|Rep. Allen's Penal Envy:|
The 'Big House' Hits the
"What we've got here is failure to communicate."
--Chain-gang warden in Cool Hand Luke.
Rep. Ray Allen likes to mix state business with his private business.
The Houston Chronicle reported in 1995 that the enterprising lawmaker started Grand Prairie’s Academy for Firearms Training around the time that he chaired two legislative panels that discharged bills to let Texans carry concealed handguns—if they receive handgun-safety training first.
Now the Chronicle and Texas Observer report that Allen, who chairs the House Corrections Committee, is riding herd on legislation to privatize more state prison beds—even as he moonlights as one of the private prison industry’s hired guns.
With his legislative chief of staff, Scott Gilmore, Allen operates Service House, Inc. The sole lobby client that this firm services is the National Correctional Industries Association (NCIA), a prison-privatization trade group with powerhouse members such as Wackenhut and the Corrections Corp. of America.
These same interests would appear to benefit from a slew of bills that Allen has authored to expand prison privatization in Texas and to ease regulation of this industry. Notable among them is Allen’s HB 1669, which would repeal a legal cap on the number of state prison beds that can be contracted out to private contractors.
To comply with state ethics laws, Gilmore told the Observer that Service House just lobbies Congress and officials in other states. Yet Allen’s privatization bill--which he failed to pass out of his own committee—apparently needs a lot of local lobby muscle. Three out-of-state prison firms are paying 16 lobbyists up to $530,000 this year to lobby the state of Texas.
Texas Lock-Up Lobby Prison Company Max. Value
Corrections Corp. of America (CCA) of TN $260,000 $125,000 6 Wackenhut Corrections Corp. (WCC) of FL $210,000 $100,000 7 Correctional Services Corp. (CSC) of FL $60,000 $20,000 3 TOTAL: $530,000 $245,000 16
Working on the Prison Lobby Chain Gang Lobbyist Client Max. Value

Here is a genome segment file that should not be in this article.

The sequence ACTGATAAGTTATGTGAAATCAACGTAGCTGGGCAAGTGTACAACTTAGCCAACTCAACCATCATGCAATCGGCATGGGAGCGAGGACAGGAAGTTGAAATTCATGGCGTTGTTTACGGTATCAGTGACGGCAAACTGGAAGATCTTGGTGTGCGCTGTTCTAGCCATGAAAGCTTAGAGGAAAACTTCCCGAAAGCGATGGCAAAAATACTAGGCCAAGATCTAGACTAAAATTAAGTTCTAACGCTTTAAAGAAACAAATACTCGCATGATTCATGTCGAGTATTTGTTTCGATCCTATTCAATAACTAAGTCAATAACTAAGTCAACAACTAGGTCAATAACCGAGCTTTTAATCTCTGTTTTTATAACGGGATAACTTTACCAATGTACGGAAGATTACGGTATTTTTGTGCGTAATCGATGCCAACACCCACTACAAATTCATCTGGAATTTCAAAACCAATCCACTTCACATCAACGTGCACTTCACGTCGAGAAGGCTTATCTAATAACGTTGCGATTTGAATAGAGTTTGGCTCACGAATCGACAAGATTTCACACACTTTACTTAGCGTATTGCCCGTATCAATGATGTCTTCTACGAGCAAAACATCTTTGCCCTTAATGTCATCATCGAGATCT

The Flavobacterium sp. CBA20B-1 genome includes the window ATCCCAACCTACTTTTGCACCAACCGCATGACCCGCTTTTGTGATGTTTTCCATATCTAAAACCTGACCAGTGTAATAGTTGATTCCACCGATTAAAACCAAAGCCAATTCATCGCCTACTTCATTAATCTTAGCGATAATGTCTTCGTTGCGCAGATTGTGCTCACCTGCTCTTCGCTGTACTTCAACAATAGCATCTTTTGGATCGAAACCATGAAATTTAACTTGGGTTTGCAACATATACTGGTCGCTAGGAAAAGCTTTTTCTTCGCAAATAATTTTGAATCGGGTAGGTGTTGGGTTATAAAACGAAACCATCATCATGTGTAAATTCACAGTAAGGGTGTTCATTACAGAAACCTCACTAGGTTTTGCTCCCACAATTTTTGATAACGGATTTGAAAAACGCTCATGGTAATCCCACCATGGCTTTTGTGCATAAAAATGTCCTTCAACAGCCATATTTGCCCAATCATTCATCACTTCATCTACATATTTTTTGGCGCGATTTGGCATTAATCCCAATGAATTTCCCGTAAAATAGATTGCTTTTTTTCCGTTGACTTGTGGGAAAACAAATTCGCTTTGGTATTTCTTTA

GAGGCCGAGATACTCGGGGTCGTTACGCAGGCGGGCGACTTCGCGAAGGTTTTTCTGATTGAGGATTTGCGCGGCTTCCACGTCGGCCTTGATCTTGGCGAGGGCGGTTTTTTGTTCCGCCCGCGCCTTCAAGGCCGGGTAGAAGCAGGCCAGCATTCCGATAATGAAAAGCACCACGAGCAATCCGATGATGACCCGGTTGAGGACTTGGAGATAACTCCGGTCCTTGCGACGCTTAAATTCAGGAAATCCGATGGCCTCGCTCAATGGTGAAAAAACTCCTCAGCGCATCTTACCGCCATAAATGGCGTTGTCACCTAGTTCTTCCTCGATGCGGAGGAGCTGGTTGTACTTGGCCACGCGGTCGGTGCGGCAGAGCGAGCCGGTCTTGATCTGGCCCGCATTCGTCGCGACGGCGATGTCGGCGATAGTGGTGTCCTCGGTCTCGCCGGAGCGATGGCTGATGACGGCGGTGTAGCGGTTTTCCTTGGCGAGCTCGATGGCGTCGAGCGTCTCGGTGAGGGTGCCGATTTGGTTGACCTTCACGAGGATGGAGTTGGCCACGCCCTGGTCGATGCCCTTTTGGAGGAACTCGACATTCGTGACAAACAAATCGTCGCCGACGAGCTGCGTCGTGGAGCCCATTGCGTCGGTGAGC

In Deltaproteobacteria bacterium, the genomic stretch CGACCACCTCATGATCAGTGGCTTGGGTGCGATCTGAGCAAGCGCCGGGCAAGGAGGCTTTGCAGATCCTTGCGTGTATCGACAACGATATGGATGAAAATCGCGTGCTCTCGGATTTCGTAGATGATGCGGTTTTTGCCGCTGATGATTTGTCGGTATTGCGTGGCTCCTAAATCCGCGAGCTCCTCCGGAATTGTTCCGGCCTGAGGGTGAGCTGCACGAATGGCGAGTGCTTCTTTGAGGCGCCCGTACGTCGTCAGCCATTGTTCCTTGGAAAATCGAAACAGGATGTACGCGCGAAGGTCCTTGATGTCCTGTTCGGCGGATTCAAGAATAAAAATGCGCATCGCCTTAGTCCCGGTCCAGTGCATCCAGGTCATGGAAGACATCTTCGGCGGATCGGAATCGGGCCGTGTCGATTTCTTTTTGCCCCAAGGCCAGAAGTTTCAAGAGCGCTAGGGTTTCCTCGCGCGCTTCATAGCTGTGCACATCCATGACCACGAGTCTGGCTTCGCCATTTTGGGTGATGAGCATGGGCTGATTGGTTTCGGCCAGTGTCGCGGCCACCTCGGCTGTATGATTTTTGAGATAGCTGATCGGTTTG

Demetrius McDaniel CCA $100,000 $50,000 Lara Laneri Keel CCA $50,000 $25,000 Bill Messer CCA $50,000 $25,000 Ellen Williams CCA $50,000 $25,000 Helen Gonzalez CCA $10,000 $0 Laurie Shanblum CCA $0 $0 Andrea McWilliams CSC $25,000 $10,000 Dean R. McWilliams CSC $25,000 $10,000 Jim Terrell CSC $10,000 $0 W. James Jonas III WCC $150,000 $100,000 Allen Penn Beinke WCC $10,000 $0 Robert H. Finney WCC $10,000 $0 Lisa Mayes WCC $10,000 $0 Noe Rangel WCC $10,000 $0 Jonathan Snare WCC $10,000 $0 Murray Van Eman WCC $10,000 $0 TOTALS: $530,000 $245,000
Hoosegow who’s who
The hired guns working Texas’ prison lobby include heavy hitters, led by W. James Jonas. Jonas’ Loeffler Jonas & Tuggey, which hired two state lawmakers who have been accused of illegally lobbying the Texas Health Department to weaken regulations of dangerous ephedrine diet products (see “Unsafe On Any Speed,” Lobby Watch, October 21, 2002). The $3,000 Rep. Allen received from this firm made it his No. 3 campaign donor in the 2002 election cycle.
Other notable prison lobbyists include:
Significantly, Rep. Keel is leery of expanding prison privatization. In February, the Austin American-Statesman quoted him calling it “a dismal failure here.” When Rep. Allen failed to pass his own privatization bill out of his own committee on its merits, the legislation resurfaced in the Republican leadership’s massive government reorganization bill (HB 2). That bill awaits a full House vote if and when that divided chamber can muster a quorum.
- Bill Messer, who was enlisted in Speaker Tom Craddick’s transition team;
- “Pioneers” Andrea and Dean McWilliams, who raised $100,000 for George W. Bush’s presidential campaign; and
- Lara Laneri Keel, who married a cousin of House Criminal Jurisprudence Committee Chair Terry Keel.
In the 2002 election cycle current Texas officials received $42,500 from the founder and a director of Nashville-based Corrections Corp. of America (CCA), which is a member of the trade group that employs Rep. Allen. Donor Thomas Beasley is CCA’s founder and a former chair of the Tennessee Republican Party. Donor Henri Wedell sits on CCA’s board and owns more than $10 million in company stock. Apart from the Republican leadership, most of these CCA donors’ favorite Texas politicos chair strategic committees.
Top Recipients of CCA Contributions Recipient Amount Notable Committees Gov. Rick Perry $10,000 Speaker Tom Craddick $5,000 Lt. Gov. David Dewhurst $5,000 A.G. Greg Abbott $2,500 Rep. Ray Allen $1,500 Corrections (Chair) Rep. Talmadge Heflin $1,500 Appropriations (Chair) Rep. Mike Krusee $1,500 Sen. Steve Ogden $1,500 Criminal Justice Sen. John Whitmire $1,500 Criminal Justice (Chair)
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Texans for Public Justice is a non-partisan, non-profit policy & research organization
which tracks the influence of money in politics.
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